Psycho-social support provided to children living in the red-light areas who are exposed to violence, and the role of counsellor in behavior modification.
Through the document, our counselor at Prerana Ms Shruti Chatterjee, shares on how to support children from red light areas who have been exposed to violence through a case study. The case study covers the journey of a child Arman*, now a 10-year-old boy, who has been a participant of Prerana’s NCC and is also supported by the services under ESP. The case also gives a glimpse on how social caseworkers have to venture into different avenues of the life of the children in order to provide psychosocial support.
We aim to enhance the knowledge of social workers and field practitioners about their role while working with vulnerable children, help them understand the complexities and dynamics in which children in red-light areas grow, substantiate the understanding that services for children need to be designed such that they promote children’s ability to survive and thrive and protect them from injury and physical and sexual maltreatment, highlight the necessity of parenting support services and assist the parents(here mothers) to be constructively involved in their children’s life with the aim to realize the latter’s full potential.
Through this document, a social worker narrates the activities she is involved in during her one day working at Prerana. She also elaborates on the case of three siblings she handled and how the pandemic and subsequent shutting of schools had made children born to women in the red-light areas more vulnerable.
Through this document, Prerana’s social worker highlights the case of a woman who grew helpless due to the lockdown, and how it risked the safety of her children. The document sheds light on the role of the child protection system in ensuring her and her children’s safety. It also provides an insight into the role of professional social workers in facilitating participatory and holistic discussions between the stakeholders.
Through this document, Prerana aims to highlight the role of a professional social worker in protecting children from the threats of inter-generational trafficking.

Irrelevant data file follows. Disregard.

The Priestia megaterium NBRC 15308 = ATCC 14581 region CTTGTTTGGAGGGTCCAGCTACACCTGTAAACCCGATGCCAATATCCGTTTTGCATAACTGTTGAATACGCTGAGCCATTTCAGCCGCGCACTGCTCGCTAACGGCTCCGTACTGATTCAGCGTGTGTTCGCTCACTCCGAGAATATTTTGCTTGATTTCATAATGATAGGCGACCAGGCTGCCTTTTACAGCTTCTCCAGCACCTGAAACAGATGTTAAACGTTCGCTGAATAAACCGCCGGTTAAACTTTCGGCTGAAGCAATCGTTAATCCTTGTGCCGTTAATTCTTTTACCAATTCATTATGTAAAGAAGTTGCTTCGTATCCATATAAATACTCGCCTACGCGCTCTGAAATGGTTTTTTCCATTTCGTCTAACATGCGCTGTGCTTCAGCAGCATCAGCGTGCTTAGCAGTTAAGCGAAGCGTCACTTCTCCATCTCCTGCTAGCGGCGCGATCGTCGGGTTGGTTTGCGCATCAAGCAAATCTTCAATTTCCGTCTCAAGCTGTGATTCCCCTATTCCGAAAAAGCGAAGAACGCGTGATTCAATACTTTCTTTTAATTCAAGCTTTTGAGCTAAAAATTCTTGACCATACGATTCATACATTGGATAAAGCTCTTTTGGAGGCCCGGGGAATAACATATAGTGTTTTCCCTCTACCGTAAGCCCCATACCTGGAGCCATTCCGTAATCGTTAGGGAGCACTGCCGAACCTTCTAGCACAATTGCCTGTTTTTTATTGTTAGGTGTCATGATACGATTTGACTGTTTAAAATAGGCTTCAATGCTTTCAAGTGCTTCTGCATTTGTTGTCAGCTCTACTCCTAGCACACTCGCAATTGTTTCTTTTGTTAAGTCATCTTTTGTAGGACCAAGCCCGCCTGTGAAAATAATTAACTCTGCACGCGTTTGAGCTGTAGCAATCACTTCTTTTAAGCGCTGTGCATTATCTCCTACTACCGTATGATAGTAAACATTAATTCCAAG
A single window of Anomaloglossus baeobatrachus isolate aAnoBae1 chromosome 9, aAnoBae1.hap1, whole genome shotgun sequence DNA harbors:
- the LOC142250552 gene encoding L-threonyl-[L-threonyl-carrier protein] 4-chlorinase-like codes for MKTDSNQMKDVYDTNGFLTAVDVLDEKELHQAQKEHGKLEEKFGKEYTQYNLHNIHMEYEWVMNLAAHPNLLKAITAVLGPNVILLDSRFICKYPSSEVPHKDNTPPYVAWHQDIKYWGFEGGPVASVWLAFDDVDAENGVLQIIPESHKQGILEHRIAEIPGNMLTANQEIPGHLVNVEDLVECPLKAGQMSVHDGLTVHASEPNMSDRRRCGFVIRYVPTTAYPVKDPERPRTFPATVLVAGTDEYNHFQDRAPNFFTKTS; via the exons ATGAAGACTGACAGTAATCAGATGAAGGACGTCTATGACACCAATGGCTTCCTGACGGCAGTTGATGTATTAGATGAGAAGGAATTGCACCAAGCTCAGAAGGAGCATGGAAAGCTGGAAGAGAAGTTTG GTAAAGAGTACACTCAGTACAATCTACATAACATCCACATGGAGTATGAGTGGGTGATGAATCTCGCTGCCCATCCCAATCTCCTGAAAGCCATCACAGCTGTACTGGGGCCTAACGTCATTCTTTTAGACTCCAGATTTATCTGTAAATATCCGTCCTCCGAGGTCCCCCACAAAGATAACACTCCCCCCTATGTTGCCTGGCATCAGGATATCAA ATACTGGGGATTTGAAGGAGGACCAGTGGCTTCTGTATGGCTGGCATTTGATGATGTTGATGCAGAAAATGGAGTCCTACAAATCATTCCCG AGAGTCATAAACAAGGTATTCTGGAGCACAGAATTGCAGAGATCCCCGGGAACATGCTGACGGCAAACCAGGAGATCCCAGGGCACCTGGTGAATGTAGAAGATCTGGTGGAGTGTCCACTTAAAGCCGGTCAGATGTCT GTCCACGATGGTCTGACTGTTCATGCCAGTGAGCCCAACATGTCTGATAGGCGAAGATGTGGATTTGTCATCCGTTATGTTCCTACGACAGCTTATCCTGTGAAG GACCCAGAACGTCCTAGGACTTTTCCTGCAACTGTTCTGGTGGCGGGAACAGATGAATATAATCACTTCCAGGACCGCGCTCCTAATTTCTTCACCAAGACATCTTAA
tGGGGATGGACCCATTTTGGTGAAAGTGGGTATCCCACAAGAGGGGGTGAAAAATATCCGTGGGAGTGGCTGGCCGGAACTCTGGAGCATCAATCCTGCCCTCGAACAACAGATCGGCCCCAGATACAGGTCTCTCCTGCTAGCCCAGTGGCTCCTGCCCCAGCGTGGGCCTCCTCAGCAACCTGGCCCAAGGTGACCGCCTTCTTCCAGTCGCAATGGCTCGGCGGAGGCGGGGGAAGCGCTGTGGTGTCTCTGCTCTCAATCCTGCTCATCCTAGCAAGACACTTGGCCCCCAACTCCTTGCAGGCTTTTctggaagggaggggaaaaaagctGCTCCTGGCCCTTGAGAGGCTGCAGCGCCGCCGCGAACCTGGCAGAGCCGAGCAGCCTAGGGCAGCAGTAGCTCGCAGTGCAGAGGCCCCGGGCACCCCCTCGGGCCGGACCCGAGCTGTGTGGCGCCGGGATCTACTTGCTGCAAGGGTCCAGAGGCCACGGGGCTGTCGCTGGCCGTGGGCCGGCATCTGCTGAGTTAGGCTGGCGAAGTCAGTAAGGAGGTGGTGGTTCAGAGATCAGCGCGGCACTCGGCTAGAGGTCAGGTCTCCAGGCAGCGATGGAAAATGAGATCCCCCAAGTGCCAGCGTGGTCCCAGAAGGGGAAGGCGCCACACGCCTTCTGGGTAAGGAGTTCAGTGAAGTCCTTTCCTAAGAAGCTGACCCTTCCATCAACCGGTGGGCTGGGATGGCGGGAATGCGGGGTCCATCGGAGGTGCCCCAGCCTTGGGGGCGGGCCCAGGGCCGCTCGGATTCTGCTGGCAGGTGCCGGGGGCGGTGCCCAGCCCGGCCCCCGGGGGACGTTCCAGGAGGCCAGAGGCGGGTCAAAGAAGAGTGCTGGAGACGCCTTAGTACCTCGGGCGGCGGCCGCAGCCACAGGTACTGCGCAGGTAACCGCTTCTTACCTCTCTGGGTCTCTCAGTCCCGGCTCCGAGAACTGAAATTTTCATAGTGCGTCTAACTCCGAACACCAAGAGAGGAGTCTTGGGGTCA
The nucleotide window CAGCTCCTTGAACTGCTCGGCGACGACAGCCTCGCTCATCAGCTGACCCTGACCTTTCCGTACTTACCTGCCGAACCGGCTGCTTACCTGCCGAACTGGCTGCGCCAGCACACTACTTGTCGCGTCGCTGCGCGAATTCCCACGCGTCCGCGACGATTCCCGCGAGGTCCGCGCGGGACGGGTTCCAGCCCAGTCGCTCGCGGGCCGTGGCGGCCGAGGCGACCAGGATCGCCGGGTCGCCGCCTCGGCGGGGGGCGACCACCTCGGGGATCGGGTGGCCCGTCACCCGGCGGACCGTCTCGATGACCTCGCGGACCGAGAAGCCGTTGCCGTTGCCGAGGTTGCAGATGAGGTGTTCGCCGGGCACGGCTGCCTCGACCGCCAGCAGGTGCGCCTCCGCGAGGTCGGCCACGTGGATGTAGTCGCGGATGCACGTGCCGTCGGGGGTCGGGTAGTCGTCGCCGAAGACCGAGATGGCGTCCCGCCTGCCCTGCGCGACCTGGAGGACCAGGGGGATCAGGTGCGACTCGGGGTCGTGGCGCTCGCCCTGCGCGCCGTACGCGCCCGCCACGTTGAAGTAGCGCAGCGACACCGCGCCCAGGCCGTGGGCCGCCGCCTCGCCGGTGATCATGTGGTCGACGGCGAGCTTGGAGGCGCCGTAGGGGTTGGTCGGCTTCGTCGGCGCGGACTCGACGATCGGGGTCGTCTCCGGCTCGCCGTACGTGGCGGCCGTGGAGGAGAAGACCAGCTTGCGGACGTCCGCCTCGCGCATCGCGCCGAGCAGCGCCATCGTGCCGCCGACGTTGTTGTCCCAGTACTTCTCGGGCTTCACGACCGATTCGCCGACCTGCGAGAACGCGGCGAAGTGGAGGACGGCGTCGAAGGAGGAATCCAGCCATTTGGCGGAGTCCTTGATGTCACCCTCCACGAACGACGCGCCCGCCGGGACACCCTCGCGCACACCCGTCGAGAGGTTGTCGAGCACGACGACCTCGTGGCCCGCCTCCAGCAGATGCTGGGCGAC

Prerana’s Sentinel team shares a case study of their experience of working with Zara, a victim of commercial sexual exploitation with grave mental health concerns.
Through this document, Prerana brings to you the opinions of children regarding the reopening of schools amidst the pandemic. While the digital divide that exists in India is well known, the challenges that children themselves face while coping with the digital divide has not been spoken about enough. This document is based on a discussion that Prerana’s Sanmaan team had with the children they work with to know their thoughts, experiences with online classes; their responses to the government’s decision to reopen schools; and the precautions they think the system should take for their safety.
This document highlights the challenges faced by care leavers amid the COVID-19 induced lockdown, and how Prerana has assisted them in mitigating the crisis. Beginning with providing immediate assistance for groceries and ration and moving towards assistance in accessing job opportunities and psycho-social support, to taking the issues faced by them to the national level, Prerana has been documented its efforts to help them manage the unprecedented times.
Over the past decade we have come across an increased use of the term survivors to refer to victims of trafficking. Various platforms, organisations, institutions, individuals use the term ‘Survivor’ widely differently and there has been little effort to put these usages in a comparative and analytical perspective for better understanding. We have not come across any serious analytical essay on the use of the term which implies a possibility that the use may be more a product of being fashionable than conceptually accurate. This note is an attempt to facilitate conceptual clarity on the use of these terms in the anti-trafficking domain.
When Aparna was placed in a child care institution, there were some details about her background and family that she was not comfortable in sharing with her caseworker. This case study highlights how it takes time to build a relationship of trust with a child. It becomes important to not pressure the child, accept and respect the child’s opinions, and preparedness, while giving them space and freedom to approach the caseworkers when they are ready.
The Juvenile Justice (Care and Protection of Children) Act, 2015 has also laid down some fundamental principles for the administration of the Act. This document is an attempt to bring one such principle to light, the principle of non-stigmatizing semantics, along with instances where children face stigma due to their backgrounds. In this document, we share a few of the instances observed by Prerana’s diverse project teams while working with children in need of care and protection, and vulnerable children from the red light area. Through this document, we hope to amplify the voices of the children with who we work and the discriminatory behavior that they face.
In this document, we attempt to highlight one such case where the delay in prosecution adversely affected the child’s rehabilitation. It also documents the challenges and difficulties the child faced in other aspects of her life post the traumatic incident.